The 98-year-old League of Women Voters of the United States has advocated since the early 1990s our position on increasing access to health insurance for U.S. residents. Our aim is ultimately for national health insurance funded and shared by all taxpayers. As a result, we support Oregon’s Revised Statute 414.018, which states: “It is the intention of the Legislative Assembly to achieve the goals of universal access to an adequate level of high quality health care at an affordable cost.”
Where does Ballot Measure 101 fit into these worthy social goals? It upholds them. Oregon voters need to understand the issues in this special election and vote yes to keep Oregon moving forward, maintaining past gains and providing health care for the common good. A no vote turns back the clock on health care in Oregon.
The 2017 state Legislature faced a funding challenge, a $934-million shortfall in money needed to maintain the health care coverage expansions provided by the Affordable Care Act. Failure to raise that money would have meant loss of coverage for hundreds of thousands of Oregon residents and put Oregon on the road to becoming a sicker state at higher costs. Remarkably, elected officials in both parties, staffs, and health care stakeholders — led by the hospitals — came together to create the required funding package: House Bill 2391. This package represents shared sacrifice across the health care sector — both in cost containment and new revenue — to successfully maintain both benefits and access to health care for previously covered Oregonians. Additionally, 20 percent of the assessment creates a two-year market stability (reinsurance) program to keep insurance premiums lower in the individual insurance market, estimated to save up to 6.5 percent on private premiums.
A yes vote on Measure 101 is extremely important because Medicaid covers one out of four Oregonians, including 400,000 children. Dollars raised and allocated to Medicaid by our state are matched by the federal government (from 3-to-1 up to 9-to-1 depending on the population receiving care). This will likely generate a total of $1.2 billion for services that pay hospitals, providers and Coordinated Care Organizations to help their patients: a truly good investment for Oregon’s people and health care industries. A yes vote on Measure 101 is a vote to maintain our past gains in keeping Oregonians healthy and move us forward on the same track.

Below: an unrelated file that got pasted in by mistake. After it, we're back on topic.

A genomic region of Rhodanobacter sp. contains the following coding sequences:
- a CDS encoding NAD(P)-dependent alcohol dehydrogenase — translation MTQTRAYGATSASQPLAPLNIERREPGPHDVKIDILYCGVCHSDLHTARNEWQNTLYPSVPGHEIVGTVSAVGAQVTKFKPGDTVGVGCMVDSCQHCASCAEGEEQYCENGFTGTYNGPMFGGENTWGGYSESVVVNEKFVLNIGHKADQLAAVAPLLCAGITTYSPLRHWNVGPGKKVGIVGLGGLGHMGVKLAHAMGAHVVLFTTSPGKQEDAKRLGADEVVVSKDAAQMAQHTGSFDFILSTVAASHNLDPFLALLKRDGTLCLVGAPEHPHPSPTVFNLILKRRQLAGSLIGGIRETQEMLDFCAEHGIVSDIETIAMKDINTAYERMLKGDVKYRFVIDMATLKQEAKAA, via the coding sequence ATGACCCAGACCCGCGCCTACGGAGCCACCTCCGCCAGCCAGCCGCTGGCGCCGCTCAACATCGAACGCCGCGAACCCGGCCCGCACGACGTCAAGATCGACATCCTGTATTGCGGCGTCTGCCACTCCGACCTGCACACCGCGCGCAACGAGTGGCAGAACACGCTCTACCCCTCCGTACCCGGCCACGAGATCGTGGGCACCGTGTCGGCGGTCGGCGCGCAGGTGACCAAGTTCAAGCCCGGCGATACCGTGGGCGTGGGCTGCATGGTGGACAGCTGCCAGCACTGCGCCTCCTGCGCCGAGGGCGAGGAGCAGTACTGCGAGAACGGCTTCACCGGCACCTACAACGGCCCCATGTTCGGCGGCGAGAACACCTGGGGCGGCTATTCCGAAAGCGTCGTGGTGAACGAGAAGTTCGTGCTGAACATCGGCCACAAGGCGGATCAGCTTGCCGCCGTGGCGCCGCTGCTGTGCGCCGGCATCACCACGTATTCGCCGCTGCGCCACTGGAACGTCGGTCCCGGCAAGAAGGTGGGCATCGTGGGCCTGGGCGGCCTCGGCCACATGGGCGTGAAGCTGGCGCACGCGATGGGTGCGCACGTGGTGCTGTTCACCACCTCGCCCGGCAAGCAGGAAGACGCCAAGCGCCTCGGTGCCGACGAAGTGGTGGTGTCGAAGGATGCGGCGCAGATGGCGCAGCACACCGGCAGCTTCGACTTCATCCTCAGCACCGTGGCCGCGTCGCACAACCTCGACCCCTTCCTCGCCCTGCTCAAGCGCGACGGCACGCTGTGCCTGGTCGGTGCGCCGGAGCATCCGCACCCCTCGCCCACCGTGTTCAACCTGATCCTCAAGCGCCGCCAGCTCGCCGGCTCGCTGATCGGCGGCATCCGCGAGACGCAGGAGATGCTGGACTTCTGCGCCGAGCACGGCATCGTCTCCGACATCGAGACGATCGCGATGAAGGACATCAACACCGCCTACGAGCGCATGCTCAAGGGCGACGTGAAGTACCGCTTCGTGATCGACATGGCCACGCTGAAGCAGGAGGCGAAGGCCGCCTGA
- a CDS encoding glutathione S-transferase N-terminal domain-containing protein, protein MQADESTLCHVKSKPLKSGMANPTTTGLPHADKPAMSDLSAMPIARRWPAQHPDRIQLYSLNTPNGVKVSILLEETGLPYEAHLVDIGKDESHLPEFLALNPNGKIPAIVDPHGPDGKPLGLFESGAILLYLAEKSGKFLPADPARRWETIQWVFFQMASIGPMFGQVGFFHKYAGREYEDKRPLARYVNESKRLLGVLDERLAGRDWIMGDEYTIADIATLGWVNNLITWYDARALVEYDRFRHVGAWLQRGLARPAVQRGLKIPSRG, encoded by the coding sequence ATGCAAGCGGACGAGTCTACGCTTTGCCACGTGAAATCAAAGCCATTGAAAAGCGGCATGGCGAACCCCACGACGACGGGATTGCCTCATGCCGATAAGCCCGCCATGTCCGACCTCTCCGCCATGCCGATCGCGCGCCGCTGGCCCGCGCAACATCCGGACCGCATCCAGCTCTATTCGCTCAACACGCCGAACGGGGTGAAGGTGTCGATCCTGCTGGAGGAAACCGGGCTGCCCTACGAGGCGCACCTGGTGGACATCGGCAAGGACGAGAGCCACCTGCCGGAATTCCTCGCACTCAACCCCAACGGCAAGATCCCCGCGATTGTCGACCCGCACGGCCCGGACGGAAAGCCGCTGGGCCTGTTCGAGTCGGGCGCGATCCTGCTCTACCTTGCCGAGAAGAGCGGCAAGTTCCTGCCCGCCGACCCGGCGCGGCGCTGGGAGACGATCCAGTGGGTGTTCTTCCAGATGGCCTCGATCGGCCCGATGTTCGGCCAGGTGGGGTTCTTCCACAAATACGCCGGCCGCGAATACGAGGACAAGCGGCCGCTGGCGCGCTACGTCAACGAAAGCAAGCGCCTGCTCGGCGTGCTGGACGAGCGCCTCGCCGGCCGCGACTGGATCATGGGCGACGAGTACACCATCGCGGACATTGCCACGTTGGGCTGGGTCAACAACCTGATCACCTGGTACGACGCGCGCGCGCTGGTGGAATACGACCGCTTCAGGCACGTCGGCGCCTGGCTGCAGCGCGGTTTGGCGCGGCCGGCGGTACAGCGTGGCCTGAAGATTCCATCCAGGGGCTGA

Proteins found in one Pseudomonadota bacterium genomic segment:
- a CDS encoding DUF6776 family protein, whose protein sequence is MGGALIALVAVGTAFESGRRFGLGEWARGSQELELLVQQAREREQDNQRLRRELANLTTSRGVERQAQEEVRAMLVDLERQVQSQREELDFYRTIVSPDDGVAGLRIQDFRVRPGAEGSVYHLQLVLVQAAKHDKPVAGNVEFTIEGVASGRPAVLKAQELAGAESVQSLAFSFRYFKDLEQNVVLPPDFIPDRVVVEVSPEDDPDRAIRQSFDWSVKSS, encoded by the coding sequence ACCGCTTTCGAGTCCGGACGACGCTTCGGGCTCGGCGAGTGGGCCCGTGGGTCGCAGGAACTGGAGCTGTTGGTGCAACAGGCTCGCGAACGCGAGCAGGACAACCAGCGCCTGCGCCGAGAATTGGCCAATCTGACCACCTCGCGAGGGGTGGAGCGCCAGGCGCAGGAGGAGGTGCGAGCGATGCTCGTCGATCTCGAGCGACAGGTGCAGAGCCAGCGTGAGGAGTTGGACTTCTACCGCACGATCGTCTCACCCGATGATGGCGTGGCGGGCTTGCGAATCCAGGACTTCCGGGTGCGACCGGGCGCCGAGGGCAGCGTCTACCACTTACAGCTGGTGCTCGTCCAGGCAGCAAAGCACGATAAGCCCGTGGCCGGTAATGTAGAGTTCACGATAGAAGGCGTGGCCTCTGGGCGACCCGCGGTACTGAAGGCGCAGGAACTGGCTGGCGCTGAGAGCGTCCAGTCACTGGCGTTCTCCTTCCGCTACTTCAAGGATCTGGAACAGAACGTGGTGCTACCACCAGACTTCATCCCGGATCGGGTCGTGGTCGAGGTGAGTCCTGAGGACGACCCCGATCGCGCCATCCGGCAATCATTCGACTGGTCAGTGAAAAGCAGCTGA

The supporters of "no" claim this is a tax on health care and will cause insurance rates to rise. The opposite is true because the nearly $1 billion in federal matching funds will be lost without a yes vote, as well as the reinsurance program in 2020. Consequently, insurance rates will rise to cover increased costs of bad debt and unmet need. The "no" supporters have no Plan B to deal with any of this.
What is true is that a no vote will create chaos for the next legislative session. As District 3 Sen. Alan DeBoer explained at this League’s December 14 forum on Measure 101, legislators will have three choices: 1) eliminate health care coverage for vulnerable Oregonians, 2) reduce budgets for other vital services like education or law enforcement to find funds, or 3) raise taxes.
The League of Women Voters of Rogue Valley, like the LWV of Oregon and LWV of the United States, is a nonpartisan political organization. We do not support or oppose candidates, but we do study and take positions on ballot measures and public policy issues such as Ballot Measure 101. It is on the basis of our position that health care access is essential for all that we encourage voters to vote yes on Measure 101. We also believe government works best when citizen voters are involved and understand the issues that affect our society. Ballot Measure 101 is an example of voters determining the outcome of public policy for themselves and their state.
Be sure to return your ballot before Jan. 23. Remember, if you plan to mail your ballot, that it must be received by Jan. 23 to be counted. Thank you.
— Jackie Clary is president of the 75-member League of Women Voters of Rogue Valley, covering Jackson and Josephine counties. Bill Walsh is the health care coordinator for LWVRV.